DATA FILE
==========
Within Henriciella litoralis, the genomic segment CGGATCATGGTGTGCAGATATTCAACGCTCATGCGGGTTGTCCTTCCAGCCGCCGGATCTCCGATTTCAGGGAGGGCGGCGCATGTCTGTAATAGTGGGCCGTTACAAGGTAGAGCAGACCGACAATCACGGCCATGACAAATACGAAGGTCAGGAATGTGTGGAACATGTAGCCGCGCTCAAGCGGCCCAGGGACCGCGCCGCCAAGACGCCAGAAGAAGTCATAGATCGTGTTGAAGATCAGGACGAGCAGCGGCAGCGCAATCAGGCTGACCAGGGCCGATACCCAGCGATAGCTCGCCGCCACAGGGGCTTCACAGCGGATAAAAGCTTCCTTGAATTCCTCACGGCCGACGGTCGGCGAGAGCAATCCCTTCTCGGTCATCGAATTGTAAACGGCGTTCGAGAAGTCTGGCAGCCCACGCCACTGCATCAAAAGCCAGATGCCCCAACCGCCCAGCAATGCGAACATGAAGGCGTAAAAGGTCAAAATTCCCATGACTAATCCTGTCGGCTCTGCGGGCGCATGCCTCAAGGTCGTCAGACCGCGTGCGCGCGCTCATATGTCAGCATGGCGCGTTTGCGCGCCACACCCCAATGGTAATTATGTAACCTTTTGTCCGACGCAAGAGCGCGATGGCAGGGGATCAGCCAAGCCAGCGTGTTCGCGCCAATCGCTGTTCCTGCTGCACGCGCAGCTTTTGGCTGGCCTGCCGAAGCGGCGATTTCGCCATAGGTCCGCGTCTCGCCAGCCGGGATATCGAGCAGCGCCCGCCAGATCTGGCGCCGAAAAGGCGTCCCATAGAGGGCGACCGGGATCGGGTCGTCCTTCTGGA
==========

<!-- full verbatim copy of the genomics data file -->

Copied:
Within Henriciella litoralis, the genomic segment CGGATCATGGTGTGCAGATATTCAACGCTCATGCGGGTTGTCCTTCCAGCCGCCGGATCTCCGATTTCAGGGAGGGCGGCGCATGTCTGTAATAGTGGGCCGTTACAAGGTAGAGCAGACCGACAATCACGGCCATGACAAATACGAAGGTCAGGAATGTGTGGAACATGTAGCCGCGCTCAAGCGGCCCAGGGACCGCGCCGCCAAGACGCCAGAAGAAGTCATAGATCGTGTTGAAGATCAGGACGAGCAGCGGCAGCGCAATCAGGCTGACCAGGGCCGATACCCAGCGATAGCTCGCCGCCACAGGGGCTTCACAGCGGATAAAAGCTTCCTTGAATTCCTCACGGCCGACGGTCGGCGAGAGCAATCCCTTCTCGGTCATCGAATTGTAAACGGCGTTCGAGAAGTCTGGCAGCCCACGCCACTGCATCAAAAGCCAGATGCCCCAACCGCCCAGCAATGCGAACATGAAGGCGTAAAAGGTCAAAATTCCCATGACTAATCCTGTCGGCTCTGCGGGCGCATGCCTCAAGGTCGTCAGACCGCGTGCGCGCGCTCATATGTCAGCATGGCGCGTTTGCGCGCCACACCCCAATGGTAATTATGTAACCTTTTGTCCGACGCAAGAGCGCGATGGCAGGGGATCAGCCAAGCCAGCGTGTTCGCGCCAATCGCTGTTCCTGCTGCACGCGCAGCTTTTGGCTGGCCTGCCGAAGCGGCGATTTCGCCATAGGTCCGCGTCTCGCCAGCCGGGATATCGAGCAGCGCCCGCCAGATCTGGCGCCGAAAAGGCGTCCCATAGAGGGCGACCGGGATCGGGTCGTCCTTCTGGA